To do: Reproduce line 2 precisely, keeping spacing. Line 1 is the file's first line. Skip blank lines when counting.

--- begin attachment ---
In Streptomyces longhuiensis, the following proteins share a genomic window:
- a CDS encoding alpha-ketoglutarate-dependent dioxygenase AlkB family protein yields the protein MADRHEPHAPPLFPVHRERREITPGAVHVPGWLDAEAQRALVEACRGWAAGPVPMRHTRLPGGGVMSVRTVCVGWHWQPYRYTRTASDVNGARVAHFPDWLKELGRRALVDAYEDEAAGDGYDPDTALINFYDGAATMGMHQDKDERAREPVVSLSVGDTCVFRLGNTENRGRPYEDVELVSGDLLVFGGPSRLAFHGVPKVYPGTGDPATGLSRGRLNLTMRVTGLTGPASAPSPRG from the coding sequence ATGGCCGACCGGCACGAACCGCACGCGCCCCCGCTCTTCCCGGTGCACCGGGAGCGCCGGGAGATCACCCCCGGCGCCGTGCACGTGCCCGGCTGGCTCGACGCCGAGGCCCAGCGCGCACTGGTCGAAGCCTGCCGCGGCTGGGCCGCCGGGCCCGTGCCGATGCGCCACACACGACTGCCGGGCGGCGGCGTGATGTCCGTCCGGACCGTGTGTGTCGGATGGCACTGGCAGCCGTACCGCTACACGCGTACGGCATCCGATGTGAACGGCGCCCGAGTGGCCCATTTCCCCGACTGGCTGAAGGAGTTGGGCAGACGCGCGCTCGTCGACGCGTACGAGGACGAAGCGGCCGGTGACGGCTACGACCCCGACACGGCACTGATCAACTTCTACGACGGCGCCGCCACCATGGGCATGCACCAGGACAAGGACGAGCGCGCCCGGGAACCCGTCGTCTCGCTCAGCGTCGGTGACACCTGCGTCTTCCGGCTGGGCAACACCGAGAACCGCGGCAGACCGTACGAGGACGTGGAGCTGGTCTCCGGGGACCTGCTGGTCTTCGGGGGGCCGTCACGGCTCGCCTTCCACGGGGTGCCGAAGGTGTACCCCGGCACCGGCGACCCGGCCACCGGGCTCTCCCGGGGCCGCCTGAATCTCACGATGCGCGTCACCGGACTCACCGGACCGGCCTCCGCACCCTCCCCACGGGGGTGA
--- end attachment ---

- a CDS encoding alpha-ketoglutarate-dependent dioxygenase AlkB family protein yields the protein MADRHEPHAPPLFPVHRERREITPGAVHVPGWLDAEAQRALVEACRGWAAGPVPMRHTRLPGGGVMSVRTVCVGWHWQPYRYTRTASDVNGARVAHFPDWLKELGRRALVDAYEDEAAGDGYDPDTALINFYDGAATMGMHQDKDERAREPVVSLSVGDTCVFRLGNTENRGRPYEDVELVSGDLLVFGGPSRLAFHGVPKVYPGTGDPATGLSRGRLNLTMRVTGLTGPASAPSPRG from the coding sequence ATGGCCGACCGGCACGAACCGCACGCGCCCCCGCTCTTCCCGGTGCACCGGGAGCGCCGGGAGATCACCCCCGGCGCCGTGCACGTGCCCGGCTGGCTCGACGCCGAGGCCCAGCGCGCACTGGTCGAAGCCTGCCGCGGCTGGGCCGCCGGGCCCGTGCCGATGCGCCACACACGACTGCCGGGCGGCGGCGTGATGTCCGTCCGGACCGTGTGTGTCGGATGGCACTGGCAGCCGTACCGCTACACGCGTACGGCATCCGATGTGAACGGCGCCCGAGTGGCCCATTTCCCCGACTGGCTGAAGGAGTTGGGCAGACGCGCGCTCGTCGACGCGTACGAGGACGAAGCGGCCGGTGACGGCTACGACCCCGACACGGCACTGATCAACTTCTACGACGGCGCCGCCACCATGGGCATGCACCAGGACAAGGACGAGCGCGCCCGGGAACCCGTCGTCTCGCTCAGCGTCGGTGACACCTGCGTCTTCCGGCTGGGCAACACCGAGAACCGCGGCAGACCGTACGAGGACGTGGAGCTGGTCTCCGGGGACCTGCTGGTCTTCGGGGGGCCGTCACGGCTCGCCTTCCACGGGGTGCCGAAGGTGTACCCCGGCACCGGCGACCCGGCCACCGGGCTCTCCCGGGGCCGCCTGAATCTCACGATGCGCGTCACCGGACTCACCGGACCGGCCTCCGCACCCTCCCCACGGGGGTGA